More than 2.3 million people are expected to be severely food insecure during the lean season (October - March), with at least 430,000 of them in Emergency levels (IPC 4), according to the last Zambia Vulnerability Assessment Committee (ZVAC) / IPC report. The devastating combination of prolonged and severe drought in the southern part of the country over the last two rainy seasons and floods in the north has driven increasing hunger. According to the Zambia Meteorological Department (ZMD), 2018-2019 rainfall season was one of the poorest the southern half of Zambia has faced since 1981, negatively impacting crop production and consequently food availability and food access. Pest infestations and livestock diseases outbreaks, including foot-and-mouth disease (FMD), contagious bovine pleuropneumonia (CBPP) and fall army worm compounded the situation.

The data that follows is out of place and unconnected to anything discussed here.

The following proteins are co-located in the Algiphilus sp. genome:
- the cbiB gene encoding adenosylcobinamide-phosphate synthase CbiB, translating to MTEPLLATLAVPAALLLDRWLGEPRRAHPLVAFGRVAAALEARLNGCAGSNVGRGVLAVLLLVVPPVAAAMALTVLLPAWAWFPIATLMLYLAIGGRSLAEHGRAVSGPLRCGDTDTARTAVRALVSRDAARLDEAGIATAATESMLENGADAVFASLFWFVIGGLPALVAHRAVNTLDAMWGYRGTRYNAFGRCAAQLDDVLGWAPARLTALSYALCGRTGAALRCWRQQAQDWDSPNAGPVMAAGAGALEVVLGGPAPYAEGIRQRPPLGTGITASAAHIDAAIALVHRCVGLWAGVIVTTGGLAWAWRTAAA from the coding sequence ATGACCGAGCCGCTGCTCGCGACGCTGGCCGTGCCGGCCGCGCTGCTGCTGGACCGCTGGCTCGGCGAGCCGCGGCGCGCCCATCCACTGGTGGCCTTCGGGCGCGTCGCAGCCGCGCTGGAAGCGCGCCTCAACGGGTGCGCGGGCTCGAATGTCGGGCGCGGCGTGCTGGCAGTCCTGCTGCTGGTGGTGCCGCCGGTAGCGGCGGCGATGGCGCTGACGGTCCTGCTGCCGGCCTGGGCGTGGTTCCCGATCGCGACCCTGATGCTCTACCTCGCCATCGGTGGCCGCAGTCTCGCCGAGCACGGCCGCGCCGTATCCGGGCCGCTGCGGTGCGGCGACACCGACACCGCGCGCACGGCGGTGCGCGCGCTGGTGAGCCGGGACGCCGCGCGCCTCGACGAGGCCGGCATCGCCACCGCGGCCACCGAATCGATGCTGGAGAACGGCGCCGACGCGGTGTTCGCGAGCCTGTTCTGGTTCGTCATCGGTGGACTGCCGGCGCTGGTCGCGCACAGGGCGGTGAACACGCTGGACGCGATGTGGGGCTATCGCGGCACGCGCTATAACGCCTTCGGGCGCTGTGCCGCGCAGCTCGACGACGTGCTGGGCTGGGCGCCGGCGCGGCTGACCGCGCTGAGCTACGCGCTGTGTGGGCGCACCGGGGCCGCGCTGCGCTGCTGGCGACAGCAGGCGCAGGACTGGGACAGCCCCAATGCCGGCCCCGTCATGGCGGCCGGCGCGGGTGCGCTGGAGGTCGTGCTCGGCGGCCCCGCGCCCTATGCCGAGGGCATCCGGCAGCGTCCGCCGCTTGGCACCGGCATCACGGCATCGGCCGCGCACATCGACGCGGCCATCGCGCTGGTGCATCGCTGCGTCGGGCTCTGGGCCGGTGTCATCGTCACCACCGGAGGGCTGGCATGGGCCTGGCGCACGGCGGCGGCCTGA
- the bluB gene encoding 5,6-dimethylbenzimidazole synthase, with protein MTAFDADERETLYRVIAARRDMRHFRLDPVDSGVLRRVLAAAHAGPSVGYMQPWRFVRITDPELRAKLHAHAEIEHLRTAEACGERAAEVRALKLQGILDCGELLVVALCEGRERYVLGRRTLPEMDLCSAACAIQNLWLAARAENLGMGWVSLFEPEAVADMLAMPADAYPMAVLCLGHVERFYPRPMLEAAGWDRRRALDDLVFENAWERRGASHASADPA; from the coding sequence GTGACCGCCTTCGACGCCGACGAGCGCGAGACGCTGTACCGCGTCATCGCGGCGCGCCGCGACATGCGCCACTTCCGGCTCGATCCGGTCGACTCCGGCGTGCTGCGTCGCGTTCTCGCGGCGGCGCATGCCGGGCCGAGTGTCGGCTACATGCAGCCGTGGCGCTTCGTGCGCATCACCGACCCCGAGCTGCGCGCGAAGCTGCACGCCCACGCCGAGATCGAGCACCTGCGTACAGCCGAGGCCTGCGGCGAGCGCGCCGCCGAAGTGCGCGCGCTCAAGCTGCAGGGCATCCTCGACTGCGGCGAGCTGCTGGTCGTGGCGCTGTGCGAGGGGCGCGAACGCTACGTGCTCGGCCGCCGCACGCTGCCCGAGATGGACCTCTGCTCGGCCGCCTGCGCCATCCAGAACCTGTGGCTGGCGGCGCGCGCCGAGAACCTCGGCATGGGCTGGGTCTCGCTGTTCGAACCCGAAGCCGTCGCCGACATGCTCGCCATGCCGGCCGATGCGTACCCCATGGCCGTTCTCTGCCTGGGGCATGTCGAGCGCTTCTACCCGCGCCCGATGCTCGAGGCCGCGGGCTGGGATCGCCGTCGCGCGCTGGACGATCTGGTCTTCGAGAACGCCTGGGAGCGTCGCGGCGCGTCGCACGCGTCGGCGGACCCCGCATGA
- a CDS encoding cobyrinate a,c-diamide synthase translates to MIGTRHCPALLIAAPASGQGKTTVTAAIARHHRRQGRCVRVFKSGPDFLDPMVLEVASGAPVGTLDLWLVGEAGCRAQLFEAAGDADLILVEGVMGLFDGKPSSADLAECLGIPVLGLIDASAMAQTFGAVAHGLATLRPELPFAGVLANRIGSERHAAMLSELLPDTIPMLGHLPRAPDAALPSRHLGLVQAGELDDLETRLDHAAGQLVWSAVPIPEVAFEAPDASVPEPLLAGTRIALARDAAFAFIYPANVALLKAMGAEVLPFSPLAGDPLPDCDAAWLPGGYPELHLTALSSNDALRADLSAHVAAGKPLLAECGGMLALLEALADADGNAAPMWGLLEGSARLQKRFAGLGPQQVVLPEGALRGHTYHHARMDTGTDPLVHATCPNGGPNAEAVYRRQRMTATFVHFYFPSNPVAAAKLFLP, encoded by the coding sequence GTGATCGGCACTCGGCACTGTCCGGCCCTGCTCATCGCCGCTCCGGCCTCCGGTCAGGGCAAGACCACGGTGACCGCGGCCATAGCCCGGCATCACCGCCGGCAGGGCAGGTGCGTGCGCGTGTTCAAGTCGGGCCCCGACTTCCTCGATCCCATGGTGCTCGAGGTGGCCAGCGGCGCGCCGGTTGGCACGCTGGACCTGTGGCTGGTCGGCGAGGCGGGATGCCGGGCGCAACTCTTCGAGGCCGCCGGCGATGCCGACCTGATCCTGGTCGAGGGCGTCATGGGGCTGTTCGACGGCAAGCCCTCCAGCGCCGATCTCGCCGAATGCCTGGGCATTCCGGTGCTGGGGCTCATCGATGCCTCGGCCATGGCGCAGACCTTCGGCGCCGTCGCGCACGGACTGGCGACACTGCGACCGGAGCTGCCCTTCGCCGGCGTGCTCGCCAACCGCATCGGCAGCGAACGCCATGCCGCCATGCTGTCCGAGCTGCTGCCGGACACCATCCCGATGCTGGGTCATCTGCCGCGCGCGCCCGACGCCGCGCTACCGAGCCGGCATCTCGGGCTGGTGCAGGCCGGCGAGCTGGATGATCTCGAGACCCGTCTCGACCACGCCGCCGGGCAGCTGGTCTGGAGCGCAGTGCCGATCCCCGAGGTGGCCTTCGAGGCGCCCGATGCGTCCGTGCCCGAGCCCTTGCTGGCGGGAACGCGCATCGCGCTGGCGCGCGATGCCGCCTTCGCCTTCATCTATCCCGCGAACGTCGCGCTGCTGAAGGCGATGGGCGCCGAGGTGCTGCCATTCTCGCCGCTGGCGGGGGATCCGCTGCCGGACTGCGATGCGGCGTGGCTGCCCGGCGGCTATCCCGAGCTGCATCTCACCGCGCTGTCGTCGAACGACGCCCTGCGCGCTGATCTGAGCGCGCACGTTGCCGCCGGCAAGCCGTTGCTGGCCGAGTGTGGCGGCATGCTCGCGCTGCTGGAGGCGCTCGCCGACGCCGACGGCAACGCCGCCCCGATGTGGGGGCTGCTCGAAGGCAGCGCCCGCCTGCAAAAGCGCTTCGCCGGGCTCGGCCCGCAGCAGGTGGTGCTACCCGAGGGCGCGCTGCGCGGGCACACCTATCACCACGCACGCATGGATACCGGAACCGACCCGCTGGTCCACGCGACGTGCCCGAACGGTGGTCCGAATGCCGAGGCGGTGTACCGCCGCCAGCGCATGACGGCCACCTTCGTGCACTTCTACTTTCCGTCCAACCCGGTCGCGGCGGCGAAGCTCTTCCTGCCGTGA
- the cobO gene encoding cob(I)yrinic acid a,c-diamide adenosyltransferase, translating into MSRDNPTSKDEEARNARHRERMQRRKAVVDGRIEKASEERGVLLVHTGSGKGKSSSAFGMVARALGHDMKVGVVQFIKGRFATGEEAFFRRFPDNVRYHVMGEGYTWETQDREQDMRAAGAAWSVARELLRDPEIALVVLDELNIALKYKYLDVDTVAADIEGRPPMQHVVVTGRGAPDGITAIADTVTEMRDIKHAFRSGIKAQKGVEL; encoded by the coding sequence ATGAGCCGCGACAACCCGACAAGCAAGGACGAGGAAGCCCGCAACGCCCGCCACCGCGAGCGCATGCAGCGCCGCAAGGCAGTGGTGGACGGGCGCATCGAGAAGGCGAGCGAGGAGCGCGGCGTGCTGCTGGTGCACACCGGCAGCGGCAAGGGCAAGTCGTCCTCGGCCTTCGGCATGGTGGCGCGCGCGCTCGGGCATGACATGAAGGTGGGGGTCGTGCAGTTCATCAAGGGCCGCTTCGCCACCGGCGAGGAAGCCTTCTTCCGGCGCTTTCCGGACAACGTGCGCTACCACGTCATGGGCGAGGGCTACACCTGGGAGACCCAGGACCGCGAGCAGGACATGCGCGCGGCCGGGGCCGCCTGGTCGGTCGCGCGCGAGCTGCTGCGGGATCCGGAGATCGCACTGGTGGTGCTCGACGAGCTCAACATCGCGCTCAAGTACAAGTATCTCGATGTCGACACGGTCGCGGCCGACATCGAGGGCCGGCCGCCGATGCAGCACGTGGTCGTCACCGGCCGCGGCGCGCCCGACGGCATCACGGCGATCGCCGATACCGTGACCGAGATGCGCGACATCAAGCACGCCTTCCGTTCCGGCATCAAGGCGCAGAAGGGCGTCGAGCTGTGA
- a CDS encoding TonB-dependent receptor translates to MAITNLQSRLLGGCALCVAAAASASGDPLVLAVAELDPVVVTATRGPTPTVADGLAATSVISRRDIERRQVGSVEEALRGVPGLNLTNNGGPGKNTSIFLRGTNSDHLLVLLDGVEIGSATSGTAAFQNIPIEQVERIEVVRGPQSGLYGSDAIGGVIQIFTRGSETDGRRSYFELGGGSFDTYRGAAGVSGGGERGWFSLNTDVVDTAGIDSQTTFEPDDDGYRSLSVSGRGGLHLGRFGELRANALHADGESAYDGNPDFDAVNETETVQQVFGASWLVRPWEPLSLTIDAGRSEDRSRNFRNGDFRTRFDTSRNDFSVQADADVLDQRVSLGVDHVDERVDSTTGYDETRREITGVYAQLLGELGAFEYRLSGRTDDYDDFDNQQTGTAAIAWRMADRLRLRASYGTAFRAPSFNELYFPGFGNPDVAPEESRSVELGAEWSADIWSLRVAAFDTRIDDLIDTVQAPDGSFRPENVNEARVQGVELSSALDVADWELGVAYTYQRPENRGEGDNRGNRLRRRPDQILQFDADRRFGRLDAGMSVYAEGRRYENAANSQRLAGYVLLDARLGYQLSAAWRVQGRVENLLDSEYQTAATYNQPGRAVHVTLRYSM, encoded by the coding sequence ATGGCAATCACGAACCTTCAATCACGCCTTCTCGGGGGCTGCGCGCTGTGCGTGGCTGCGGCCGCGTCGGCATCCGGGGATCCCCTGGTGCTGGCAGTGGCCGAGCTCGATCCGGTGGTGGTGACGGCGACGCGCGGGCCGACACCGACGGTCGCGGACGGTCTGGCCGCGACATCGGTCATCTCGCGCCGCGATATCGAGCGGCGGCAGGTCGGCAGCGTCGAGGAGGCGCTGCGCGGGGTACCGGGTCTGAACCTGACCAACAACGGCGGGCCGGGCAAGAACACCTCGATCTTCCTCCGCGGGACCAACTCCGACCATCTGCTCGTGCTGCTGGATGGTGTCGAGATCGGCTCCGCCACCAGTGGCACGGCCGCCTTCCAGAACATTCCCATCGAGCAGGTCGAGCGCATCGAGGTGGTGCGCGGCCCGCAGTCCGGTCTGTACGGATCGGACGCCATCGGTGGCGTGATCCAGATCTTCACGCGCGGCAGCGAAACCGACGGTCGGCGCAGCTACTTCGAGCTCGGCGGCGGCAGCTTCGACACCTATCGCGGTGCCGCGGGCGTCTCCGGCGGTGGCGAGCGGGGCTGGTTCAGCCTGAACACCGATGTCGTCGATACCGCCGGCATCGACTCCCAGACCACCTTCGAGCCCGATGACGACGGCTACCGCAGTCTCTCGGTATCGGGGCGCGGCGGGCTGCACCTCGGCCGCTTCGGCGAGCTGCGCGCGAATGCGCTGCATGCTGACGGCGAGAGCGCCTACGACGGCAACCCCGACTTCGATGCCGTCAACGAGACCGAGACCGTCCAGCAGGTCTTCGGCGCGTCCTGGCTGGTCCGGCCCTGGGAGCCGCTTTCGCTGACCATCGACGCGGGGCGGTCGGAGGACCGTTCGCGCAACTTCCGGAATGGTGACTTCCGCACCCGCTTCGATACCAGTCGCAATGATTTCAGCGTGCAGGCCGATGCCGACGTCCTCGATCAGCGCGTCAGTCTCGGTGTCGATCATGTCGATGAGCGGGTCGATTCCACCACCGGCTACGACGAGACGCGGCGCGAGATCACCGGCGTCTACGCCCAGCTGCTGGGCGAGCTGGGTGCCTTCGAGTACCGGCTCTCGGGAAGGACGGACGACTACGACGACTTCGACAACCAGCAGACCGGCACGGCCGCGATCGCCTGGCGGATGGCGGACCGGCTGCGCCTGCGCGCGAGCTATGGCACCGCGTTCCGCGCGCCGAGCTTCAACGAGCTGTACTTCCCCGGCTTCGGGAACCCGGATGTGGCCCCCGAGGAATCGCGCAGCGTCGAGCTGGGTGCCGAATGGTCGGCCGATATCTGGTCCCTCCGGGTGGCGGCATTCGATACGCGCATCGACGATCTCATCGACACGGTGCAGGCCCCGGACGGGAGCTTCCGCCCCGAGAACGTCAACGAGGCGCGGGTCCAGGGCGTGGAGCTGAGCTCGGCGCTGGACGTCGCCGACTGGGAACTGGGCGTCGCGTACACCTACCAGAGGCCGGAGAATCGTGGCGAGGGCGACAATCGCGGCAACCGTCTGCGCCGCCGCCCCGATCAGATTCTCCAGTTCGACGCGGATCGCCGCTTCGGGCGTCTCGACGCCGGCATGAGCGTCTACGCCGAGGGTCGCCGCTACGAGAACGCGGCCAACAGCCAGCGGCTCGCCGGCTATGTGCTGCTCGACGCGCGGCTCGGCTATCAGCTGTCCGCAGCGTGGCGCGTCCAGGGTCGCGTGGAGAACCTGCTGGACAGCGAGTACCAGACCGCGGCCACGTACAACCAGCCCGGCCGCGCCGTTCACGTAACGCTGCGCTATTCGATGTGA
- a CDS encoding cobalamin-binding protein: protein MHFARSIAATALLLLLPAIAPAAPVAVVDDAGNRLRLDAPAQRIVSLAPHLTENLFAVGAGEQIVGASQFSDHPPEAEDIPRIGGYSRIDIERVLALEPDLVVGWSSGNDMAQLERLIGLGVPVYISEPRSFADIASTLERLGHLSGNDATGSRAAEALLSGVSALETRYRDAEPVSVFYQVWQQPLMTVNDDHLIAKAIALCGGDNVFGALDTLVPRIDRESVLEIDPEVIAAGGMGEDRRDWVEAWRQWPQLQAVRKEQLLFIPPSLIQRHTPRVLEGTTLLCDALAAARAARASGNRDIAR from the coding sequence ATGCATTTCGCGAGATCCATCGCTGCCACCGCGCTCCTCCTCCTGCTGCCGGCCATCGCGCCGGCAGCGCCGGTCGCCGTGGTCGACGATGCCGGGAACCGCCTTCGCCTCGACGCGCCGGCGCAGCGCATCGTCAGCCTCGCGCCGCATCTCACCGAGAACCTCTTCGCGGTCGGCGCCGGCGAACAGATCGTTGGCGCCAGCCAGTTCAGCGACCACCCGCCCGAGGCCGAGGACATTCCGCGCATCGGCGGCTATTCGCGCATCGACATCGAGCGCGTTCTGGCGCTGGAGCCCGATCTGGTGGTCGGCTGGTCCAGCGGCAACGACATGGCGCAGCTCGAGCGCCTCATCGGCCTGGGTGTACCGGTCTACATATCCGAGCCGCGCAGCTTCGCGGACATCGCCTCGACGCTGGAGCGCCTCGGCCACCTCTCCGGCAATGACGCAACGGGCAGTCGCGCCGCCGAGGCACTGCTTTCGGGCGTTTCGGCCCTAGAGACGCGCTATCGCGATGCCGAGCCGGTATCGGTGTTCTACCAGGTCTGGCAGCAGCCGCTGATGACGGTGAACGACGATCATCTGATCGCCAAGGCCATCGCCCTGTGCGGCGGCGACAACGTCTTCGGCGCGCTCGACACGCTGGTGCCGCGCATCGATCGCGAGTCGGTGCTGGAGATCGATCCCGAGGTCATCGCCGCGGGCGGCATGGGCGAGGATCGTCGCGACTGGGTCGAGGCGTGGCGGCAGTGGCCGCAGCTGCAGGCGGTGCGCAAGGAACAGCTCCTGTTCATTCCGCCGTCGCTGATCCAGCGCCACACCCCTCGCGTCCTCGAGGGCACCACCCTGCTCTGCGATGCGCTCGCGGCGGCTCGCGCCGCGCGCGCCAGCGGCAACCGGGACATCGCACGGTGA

A total of 58 districts registered a huge decline in maize production, the main staple food. Three districts, including Luanga, Shang’ombo and Gwembe are projected to increase to IPC Phase 4 between October 2019 and March 2020. The situation is especially concerning in Gwembe district, in the Southern Province, which recorded a 98 per cent reduction in maize production, compared to last year and the five-year average. The district had the highest proportion of households that reported to have sold more than unusual amount of livestock. At national level, about 16 per cent decline in production has been registered (from 2,394,907 metric tons produced last season to 2,004,389 metric tons the current one).